Lenin always paid great attention to the young generation of workers, peasants and intellectuals and laid emphasis on involving the largest possible number of them in the revolutionary movement, the struggle to build a new socialist society. Back in 1895, when he drew up the program of the Russian Social-Democratic Labor Party while in prison, he put forward the demand for universal suffrage for citizens at the age of 21 and over and for prohibition of employment of children under 15. While living in emigration on the eve of the first Russian revolution, Lenin closely followed the development of the students' movement in Tsarist Russia and in the pages of Iskra he stressed its importance for the general struggle of the Russian people against tsarism and called on the students to work out Marxist world outlook and actively assist the Social-Democrats in their illegal work. In August 1903, at the Second Congress of the Party, Lenin moved a resolution on the Soci! al-Democrats' attitude towards students and made a speech on this question.
Lenin did not confine himself to the youth movement in Russia only. As leader of the international proletariat, Lenin helped the young Social-Democrats of Switzerland, Sweden and other countries to arrive at a scientific world outlook and correct revolutionary tactics in the struggle against capitalism, passing on to them the experience of the Russian working class and its Party.
The present collection includes Lenin's articles, speeches and letters on the youth, as well as those of his works which deal with problems facing the young generation.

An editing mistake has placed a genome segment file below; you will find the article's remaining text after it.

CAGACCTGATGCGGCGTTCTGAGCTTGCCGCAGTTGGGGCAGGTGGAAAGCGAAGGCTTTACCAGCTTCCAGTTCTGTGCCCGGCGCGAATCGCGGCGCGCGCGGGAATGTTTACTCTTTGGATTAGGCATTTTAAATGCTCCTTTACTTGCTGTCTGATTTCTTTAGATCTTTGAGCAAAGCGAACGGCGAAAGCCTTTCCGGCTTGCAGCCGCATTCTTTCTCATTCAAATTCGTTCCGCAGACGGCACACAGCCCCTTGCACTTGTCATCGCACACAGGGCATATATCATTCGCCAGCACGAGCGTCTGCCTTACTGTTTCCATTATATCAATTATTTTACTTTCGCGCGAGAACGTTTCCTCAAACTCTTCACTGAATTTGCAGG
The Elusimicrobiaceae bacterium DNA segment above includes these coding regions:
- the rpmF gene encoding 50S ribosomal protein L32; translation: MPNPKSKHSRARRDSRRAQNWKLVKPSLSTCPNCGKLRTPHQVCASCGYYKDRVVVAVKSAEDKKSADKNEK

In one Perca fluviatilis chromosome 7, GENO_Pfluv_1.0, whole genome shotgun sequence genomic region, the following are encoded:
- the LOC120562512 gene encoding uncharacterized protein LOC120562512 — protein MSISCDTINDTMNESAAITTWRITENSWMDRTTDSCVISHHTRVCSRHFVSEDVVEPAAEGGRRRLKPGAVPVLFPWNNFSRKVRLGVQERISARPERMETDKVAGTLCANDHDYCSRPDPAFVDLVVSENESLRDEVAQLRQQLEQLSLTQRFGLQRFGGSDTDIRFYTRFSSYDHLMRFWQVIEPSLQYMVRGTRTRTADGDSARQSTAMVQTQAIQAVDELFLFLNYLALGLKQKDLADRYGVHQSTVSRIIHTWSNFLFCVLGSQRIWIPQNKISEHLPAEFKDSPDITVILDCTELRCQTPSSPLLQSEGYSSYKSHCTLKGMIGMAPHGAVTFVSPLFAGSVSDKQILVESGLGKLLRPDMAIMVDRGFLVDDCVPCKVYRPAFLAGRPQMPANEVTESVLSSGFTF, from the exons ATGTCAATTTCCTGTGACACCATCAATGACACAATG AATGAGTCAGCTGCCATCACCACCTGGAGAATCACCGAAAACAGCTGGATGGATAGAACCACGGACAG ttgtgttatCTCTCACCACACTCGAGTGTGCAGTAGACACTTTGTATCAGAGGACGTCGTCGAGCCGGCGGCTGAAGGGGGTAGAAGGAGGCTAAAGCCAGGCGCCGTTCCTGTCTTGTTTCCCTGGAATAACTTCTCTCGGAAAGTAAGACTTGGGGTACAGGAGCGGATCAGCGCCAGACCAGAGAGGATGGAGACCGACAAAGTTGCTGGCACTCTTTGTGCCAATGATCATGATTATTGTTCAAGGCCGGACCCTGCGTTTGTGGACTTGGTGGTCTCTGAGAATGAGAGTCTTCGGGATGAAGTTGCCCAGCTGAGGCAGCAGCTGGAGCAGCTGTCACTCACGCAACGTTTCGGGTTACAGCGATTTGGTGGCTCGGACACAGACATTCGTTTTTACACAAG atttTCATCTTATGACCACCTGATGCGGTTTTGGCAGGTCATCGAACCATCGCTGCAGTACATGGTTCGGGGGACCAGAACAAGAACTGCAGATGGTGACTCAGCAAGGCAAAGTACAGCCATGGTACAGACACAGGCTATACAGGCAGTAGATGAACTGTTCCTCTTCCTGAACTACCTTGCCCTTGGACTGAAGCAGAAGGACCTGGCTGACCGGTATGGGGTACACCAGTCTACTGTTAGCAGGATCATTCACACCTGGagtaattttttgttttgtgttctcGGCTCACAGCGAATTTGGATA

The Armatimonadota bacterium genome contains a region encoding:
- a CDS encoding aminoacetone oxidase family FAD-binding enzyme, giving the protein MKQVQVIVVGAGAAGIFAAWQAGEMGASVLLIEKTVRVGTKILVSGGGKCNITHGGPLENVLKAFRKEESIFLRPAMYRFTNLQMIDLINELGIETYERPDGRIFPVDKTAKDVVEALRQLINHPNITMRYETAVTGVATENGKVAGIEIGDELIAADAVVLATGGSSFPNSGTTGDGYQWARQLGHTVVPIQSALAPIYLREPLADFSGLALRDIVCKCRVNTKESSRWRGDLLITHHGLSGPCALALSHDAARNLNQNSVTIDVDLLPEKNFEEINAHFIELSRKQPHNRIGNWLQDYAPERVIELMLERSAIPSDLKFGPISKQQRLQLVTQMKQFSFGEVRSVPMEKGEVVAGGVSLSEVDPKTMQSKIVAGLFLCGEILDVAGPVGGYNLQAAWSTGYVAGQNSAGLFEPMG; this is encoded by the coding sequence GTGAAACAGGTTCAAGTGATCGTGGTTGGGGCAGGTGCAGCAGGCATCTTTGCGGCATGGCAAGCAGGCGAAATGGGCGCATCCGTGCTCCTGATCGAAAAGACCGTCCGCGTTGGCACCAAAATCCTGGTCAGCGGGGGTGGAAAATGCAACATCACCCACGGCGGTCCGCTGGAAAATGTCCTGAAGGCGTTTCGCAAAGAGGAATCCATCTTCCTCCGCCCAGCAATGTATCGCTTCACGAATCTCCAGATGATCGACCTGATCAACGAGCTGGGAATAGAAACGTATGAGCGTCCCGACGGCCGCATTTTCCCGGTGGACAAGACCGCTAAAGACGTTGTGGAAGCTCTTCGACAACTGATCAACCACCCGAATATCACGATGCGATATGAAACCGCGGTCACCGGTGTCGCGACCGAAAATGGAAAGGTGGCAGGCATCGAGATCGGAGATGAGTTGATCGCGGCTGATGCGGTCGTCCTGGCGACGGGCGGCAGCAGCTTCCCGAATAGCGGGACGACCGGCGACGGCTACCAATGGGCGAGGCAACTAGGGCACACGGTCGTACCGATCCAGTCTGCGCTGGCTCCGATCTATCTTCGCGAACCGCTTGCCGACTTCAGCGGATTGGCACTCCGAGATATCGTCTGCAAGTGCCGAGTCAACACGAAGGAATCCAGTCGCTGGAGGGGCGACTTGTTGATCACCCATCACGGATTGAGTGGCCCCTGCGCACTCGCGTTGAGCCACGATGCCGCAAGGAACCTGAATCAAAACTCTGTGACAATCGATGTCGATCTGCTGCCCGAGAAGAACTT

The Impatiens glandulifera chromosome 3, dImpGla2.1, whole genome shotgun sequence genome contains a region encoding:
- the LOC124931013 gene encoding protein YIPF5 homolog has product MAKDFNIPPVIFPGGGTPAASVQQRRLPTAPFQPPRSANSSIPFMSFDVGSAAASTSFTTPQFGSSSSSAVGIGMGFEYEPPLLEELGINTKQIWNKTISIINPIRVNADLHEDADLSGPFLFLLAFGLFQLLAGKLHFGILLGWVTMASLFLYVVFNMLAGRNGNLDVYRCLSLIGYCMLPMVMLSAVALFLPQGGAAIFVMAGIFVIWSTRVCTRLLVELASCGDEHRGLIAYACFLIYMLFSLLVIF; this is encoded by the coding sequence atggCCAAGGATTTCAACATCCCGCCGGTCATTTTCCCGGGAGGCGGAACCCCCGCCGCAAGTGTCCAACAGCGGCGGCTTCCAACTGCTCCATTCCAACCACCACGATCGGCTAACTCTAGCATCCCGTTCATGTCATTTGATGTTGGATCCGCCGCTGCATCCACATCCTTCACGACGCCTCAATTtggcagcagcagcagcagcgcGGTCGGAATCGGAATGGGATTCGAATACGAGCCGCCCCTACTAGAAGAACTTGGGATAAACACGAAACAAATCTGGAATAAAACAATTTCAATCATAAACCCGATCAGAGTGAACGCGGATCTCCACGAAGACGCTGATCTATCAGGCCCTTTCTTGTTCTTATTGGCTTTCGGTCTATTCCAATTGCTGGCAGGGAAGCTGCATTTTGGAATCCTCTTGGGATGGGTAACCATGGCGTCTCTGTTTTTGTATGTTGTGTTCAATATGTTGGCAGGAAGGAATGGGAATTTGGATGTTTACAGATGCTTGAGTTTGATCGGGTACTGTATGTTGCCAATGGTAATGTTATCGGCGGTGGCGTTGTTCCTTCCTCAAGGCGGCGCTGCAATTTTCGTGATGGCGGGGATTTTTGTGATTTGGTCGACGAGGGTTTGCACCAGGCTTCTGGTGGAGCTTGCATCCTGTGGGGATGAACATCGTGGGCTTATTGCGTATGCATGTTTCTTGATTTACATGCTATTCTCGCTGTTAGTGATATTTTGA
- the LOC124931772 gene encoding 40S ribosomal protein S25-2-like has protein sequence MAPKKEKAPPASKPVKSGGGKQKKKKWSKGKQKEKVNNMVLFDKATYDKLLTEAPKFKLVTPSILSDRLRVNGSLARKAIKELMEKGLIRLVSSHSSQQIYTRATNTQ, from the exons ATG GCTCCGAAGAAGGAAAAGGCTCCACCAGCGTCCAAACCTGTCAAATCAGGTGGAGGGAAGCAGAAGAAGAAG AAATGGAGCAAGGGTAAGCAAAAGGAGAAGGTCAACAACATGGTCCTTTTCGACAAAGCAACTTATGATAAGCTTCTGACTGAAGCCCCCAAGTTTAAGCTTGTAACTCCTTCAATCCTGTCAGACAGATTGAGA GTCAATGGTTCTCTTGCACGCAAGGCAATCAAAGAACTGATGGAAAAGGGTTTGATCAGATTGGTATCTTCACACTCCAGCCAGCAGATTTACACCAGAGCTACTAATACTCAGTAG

The various items in this collection are as a rule published in full, excerpts being used only when Lenin's statements on youth form part of his larger works.
Lenin's works are distributed under the following heading: The Condition of Children and Young People under Capitalism, The Revolutionary Movement Among the Student Youth in Tsarist Russia, Participation of Young Workers and Peasants in the Revolutionary Struggle and Revolutionary Training of Youth and Participation of Youth in Socialist Construction - Education of the New Man.
Vladimir Ilich Lenin (1870-1924) was the founder of the Russian Communist Party (Bolsheviks), inspirer and leader of Bolshevik Revolution (1917), and the architect, builder, and first head (1917-24) of the Soviet State. He was the founder of the organization known as Comintern (Communist International) and the posthumous source of "Leninism," the doctrine codified and conjoined with Marx's works by Lenin's successors to form Marxism-Leninism, which became the Communist world view.
If the Bolshevik Revolution is - as some people have called it - the most significant political event of the 20th century, then Lenin must for good or ill be regarded as the century's most significant political leader. Not only in the scholarly circles of the former Soviet Union but even among many non-Communist scholars, he has been regarded as the greatest revolutionary leader and revolutionary statesman in history, as well as the greatest revolutionary thinker since Marx.